Linda Mooney

Linda Mooney

Linking people with jobs

WorkLink offers wide array of services for employers and the unemployed

One of the toughest jobs in the world is searching for a job. It can be incredibly time-consuming, depressing, and isolating. But it doesn’t have to be that way and the staff at WorkLink want people to know there is help out there.

Work Link is a non-profit agency funded by the government, but it is not a government office. They offer a full range of employment and career-related programs and services through various government and community agencies in the Sooke and Victoria area.

“Any unemployed person can use our services,” said Jen Harrison, Community Coordinator for WorkLink. That includes those who are retired, semi-retired, have handicaps or disabilities or are young.

She said anyone, and stresses anyone, can access workshops, one-on-one employment counseling and services providing they work under 20 hours a week. And anyone, whether they are working or not, can come into the office and use the self-serve computers.

“A lot of people in the community don’t know we exist or can assist,” said Janice Hlady from the Sooke office of WorkLink.

WorkLink, at Unit D-6625 Sooke Road, offers programs for employees as well as employers. For example, employers can access wage subsidies for employees looking to gain new skills on the job or post their job openings on the WorkLink website.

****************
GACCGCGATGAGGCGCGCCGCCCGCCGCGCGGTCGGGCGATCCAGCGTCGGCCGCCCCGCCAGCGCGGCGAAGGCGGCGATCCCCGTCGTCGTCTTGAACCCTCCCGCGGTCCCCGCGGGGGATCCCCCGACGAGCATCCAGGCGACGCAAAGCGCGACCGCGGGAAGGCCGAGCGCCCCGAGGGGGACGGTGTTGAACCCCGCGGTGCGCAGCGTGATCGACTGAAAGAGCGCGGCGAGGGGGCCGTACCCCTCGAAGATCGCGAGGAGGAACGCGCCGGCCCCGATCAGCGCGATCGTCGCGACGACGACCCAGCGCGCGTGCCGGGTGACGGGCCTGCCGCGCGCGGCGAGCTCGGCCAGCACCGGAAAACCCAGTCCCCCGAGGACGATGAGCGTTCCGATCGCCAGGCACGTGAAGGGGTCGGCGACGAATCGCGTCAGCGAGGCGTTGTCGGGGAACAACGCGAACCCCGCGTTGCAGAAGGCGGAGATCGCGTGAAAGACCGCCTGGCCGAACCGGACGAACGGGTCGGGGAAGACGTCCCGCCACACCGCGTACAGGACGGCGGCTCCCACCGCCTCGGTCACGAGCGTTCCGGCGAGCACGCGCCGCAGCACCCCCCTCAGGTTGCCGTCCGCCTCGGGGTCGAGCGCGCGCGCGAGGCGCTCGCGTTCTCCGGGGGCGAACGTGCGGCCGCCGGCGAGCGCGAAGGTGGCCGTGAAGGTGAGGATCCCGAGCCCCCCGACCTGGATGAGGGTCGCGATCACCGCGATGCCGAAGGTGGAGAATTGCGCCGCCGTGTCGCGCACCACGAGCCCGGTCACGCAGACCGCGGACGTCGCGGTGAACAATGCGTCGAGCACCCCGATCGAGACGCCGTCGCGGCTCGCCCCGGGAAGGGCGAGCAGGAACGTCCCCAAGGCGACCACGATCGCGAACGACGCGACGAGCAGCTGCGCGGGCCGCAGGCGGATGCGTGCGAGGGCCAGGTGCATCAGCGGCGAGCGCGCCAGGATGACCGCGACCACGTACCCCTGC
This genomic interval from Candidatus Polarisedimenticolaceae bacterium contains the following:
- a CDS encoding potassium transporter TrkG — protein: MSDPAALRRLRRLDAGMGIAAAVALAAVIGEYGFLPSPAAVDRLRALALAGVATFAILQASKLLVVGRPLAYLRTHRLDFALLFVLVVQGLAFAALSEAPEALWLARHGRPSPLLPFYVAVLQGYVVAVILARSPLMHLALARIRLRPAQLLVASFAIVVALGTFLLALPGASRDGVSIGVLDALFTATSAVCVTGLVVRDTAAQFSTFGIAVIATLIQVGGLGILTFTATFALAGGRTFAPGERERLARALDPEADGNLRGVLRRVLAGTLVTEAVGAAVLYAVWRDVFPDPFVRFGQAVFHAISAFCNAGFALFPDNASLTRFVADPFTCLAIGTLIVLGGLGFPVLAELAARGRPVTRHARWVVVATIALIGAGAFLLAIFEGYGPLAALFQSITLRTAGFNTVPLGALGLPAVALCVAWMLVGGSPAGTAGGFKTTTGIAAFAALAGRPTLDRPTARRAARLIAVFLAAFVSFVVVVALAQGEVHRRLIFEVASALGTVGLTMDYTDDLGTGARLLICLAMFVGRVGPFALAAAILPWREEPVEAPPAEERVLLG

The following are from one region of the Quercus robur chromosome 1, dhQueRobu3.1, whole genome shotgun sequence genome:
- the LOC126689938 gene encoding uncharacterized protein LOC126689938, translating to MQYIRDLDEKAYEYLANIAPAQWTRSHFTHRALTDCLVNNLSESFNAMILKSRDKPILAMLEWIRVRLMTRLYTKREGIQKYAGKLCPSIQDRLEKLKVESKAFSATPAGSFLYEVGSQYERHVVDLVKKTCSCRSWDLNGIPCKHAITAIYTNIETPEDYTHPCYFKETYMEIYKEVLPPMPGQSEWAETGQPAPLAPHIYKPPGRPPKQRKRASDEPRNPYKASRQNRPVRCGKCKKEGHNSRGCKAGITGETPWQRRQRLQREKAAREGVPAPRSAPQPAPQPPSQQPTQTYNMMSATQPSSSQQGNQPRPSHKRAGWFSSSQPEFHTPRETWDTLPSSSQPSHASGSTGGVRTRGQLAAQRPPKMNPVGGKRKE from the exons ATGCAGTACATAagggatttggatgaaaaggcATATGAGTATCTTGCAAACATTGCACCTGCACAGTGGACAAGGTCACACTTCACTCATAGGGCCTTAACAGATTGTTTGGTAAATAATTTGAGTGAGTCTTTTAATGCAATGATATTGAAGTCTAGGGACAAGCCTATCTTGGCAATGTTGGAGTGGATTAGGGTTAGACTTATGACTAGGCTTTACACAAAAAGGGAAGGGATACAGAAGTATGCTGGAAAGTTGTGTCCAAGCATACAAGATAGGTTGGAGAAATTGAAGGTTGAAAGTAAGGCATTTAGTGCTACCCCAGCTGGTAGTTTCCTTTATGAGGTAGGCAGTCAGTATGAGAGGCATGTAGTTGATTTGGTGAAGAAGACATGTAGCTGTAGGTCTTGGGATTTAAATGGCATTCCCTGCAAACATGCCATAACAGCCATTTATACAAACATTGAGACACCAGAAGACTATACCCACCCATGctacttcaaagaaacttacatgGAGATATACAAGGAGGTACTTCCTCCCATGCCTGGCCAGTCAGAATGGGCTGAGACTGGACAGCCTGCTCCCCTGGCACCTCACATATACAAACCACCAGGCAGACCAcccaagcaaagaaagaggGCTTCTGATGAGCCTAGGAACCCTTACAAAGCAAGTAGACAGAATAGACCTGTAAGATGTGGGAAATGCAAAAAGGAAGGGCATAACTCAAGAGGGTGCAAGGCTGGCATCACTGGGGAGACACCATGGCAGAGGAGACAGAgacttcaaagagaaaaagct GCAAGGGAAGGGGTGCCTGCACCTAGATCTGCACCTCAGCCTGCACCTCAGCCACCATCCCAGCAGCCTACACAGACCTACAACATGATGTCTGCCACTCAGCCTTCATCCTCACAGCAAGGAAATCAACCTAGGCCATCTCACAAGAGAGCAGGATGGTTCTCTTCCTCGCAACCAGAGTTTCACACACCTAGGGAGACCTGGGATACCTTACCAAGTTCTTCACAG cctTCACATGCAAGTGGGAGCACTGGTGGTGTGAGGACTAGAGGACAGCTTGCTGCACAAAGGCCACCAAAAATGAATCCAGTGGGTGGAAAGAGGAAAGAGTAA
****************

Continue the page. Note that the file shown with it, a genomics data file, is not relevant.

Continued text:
“We want to remind employers that we’re here and advertising job postings is free – people come in daily looking for work,” said Hlady. “If you’re a new employer in town – come see us.”

Those who come to WorkLink can access numerous workshops where they can go old-school and network and meet others who can offer suggestions and ideas on where to find work. It’s about making personal connections, and those connections can make a job search easier. They can speak with advisors, write resumes and cover letters and acquire basic job search skills. WorkLink connects people with the skills they need to connect to employers.

“You don’t have to job search alone,” said Harrison. “A job search is a full time job.”

Harrison said WorkLink staff can help you develop a system.

“We remind people that 80 per cent of jobs are not advertised. Eight hours on the computer is not effective, you have to get out in the world – step out of your comfort zone,” said Hlady. The staff at WorkLink take son the role as your personal job search coach, keeping you on track and focussed while providing fresh ideas.

Workshops take place in Sooke every Wednesday.

And they agreed that amazing things can happen in those workshops like ideas shared experiences and job leads.

A lot of the people coming through the door these days are professionals and oil and gas workers.

Harrison said people will likely change careers many times and they need to develop transferable skills in these challenging times.

“We help develop employment resiliency and it is way more successful when you get your own job.  Losing a job is like grieving and we help people rise through that,” said Harrison.

On May 7, at the  Langford Legion (761 Station Avenue) there will be a Job Fair, from 10 a.m. to 2 p.m.,  where job seekers  can connect with a number of employers. While the employers are mainly from the Westshore, WorkLink would like to see Sooke employers take part.

Many unemployed people in Sooke prefer to find work in either Sooke or Colwood/Langford. The job fair is a aware chance to meet hiring employers face to face and potentially get an op-the-spot interview.

To make an appointment at with a case manager in Sooke call 250-642-3685 or drop into the office.

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